I’m travelling on the tube, body to body, wondering how I might take photos of some of the people around me, that is, so that I might draw them later. Shall I just explain that I’m an artist and see what happens? Any request of a particular individual will likely be overheard, making me self-conscious in the asking. Plus, once I’ve asked, they will, like-as-not, become self conscious in themselves and more prone to pose – which is not what I’m after. I always like to be able to ask someones permission before drawing their likeness; and/or to ask permission of the photographer of a persons image in the hope that they gained first person permission. I once read that the Masai warriors in Africa believe if someone takes a photograph of one of them without their permission (and then goes away with it) they will have stolen their soul. They are, apparently prepared to sell their image/soul, for if money changes hands it’s said to be a different matter. But still I feel sympathy for that idea. Of course it’s a very interesting and intimate process studying someones face as hard as is neccessary to draw it well. I believe that the longer you look at something the more you look beyond and through to what’s inside. Currently I’m in London alot, travelling back and forth to the gallery and seeing a fascinating face that I’d like to reproduce on the page, almost every time. Can I take a sneaky picture? What are the ethics involved in that?


So, it’s the first official week of my residency at The Muse gallery/studio, Portobello road, London. The gallery is open Wednesday – Saturday each week + Sundays during this period, whilst our group show is on the walls. I had been due to be working alone, manning the show, today. It would have been my first day in the studio. Instead, having fallen on my back on the ice outside, I’m sitting at home amidst the tangled edges of my trains of thoughts, aching all over, somewhat frustrated. Also because I have 4 drawings currently begun, yet am unable to see their endings and therefore to finish them. Their beginnings seem poignant but…

The endless stream of my thoughts is backing up regarding my objectives in respect of all the drawing I’m trying to do.

During the Renaissance in the North of Europe artists employed a technique called Disguised Symbolism. Essentially this referred to the employment of allegorical iconography, that is, the placement of specific objects within paintings meant as allegorical metaphors. Fruit, for example, symbolized material and biological wealth (fruitfulness). A dog in a painting was the disguised symbol of loyalty. An old man with a beard, wings and an hourglass would be representative of the concept of time. Personifications were always attributed the gender of the word they represented, so personifications of time were always masculine because the word time (tempus) is.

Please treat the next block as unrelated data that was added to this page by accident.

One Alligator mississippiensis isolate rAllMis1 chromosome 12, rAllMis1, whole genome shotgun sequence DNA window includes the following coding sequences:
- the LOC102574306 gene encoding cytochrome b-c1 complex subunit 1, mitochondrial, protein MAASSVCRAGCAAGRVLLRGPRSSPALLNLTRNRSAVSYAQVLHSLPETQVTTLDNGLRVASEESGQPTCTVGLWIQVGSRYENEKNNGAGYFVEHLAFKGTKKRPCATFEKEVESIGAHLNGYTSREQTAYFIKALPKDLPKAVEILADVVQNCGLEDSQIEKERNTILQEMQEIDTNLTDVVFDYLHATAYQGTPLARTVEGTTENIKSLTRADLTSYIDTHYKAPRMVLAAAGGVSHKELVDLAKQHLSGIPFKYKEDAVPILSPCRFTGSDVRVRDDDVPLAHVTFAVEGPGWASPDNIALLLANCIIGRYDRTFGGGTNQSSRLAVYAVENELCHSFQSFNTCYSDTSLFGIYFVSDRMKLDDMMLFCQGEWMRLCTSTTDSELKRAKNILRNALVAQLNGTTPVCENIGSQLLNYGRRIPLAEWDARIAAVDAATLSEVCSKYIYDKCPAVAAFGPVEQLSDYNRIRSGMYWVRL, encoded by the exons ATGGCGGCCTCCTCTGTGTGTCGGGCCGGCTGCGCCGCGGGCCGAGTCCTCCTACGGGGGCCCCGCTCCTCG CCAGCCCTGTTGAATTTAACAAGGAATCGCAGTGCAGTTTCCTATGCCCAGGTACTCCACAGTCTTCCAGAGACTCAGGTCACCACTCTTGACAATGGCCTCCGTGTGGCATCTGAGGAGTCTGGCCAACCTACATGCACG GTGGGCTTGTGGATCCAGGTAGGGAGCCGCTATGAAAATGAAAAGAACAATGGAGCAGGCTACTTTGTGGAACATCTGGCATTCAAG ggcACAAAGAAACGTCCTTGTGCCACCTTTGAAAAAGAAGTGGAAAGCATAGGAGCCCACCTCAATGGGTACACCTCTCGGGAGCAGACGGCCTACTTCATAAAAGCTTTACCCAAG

Whilst works of art by, for example, the Abstract Expressionists primarily plan to project and provoke emotion, art that employs Disguised Symbolism is meant to be read like a book. In order to relate fully to such a work one needs to understand that every example of it (in every museum in the world) is in code. One must then learn how to read the language of that code.

I’m endeavouring to infiltrate a similar dynamic, of hiding/revealing, into my work.


Thank you to everyone who came to the P.V, I received lots of lovely comments and also a lovely comment on here thank you!


The Muse Gallery
Residency Show

Stephanie Smart

Mathew Vieira
Coral Churchill
Luna Lee

Private View: Thursday 17th January
6-9 pm

Show to run: Thursday 18th January – February 10th


Further information at…..



Paper Garments: In a museum in Istanbul I saw a kaftan worn by a Sultan that was made of paper and seemed to have been decorated with mathematical and seemingly mysterious script, geometry and text. I was struck by it, quite fascinated. A commentator has written that one example of such a vestment had on it: “Verses from the Quran as well as prayers. It was worn not to get magical effects but…as a form of worship to put the mind in a particular mode of devotion. It was worn particularly in times of battle…to have control over ones own mind by not committing excessive acts… forbidden by the very words inscribed in the shirt one wore.